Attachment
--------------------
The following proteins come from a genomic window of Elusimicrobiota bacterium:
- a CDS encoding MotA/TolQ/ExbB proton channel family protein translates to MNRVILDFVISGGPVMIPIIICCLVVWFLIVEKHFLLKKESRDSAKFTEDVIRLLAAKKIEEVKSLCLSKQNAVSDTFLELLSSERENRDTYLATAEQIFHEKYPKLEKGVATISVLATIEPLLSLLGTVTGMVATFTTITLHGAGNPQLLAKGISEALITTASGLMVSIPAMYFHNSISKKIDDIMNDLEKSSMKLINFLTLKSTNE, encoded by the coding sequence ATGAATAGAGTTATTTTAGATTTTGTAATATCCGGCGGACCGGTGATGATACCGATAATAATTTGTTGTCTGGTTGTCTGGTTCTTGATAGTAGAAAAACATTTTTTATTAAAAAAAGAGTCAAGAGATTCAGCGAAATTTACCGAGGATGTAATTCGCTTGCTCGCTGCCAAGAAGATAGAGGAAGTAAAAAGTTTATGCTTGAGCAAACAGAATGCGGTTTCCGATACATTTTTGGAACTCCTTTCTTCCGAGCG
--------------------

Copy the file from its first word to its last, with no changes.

The following proteins come from a genomic window of Elusimicrobiota bacterium:
- a CDS encoding MotA/TolQ/ExbB proton channel family protein translates to MNRVILDFVISGGPVMIPIIICCLVVWFLIVEKHFLLKKESRDSAKFTEDVIRLLAAKKIEEVKSLCLSKQNAVSDTFLELLSSERENRDTYLATAEQIFHEKYPKLEKGVATISVLATIEPLLSLLGTVTGMVATFTTITLHGAGNPQLLAKGISEALITTASGLMVSIPAMYFHNSISKKIDDIMNDLEKSSMKLINFLTLKSTNE, encoded by the coding sequence ATGAATAGAGTTATTTTAGATTTTGTAATATCCGGCGGACCGGTGATGATACCGATAATAATTTGTTGTCTGGTTGTCTGGTTCTTGATAGTAGAAAAACATTTTTTATTAAAAAAAGAGTCAAGAGATTCAGCGAAATTTACCGAGGATGTAATTCGCTTGCTCGCTGCCAAGAAGATAGAGGAAGTAAAAAGTTTATGCTTGAGCAAACAGAATGCGGTTTCCGATACATTTTTGGAACTCCTTTCTTCCGAGCG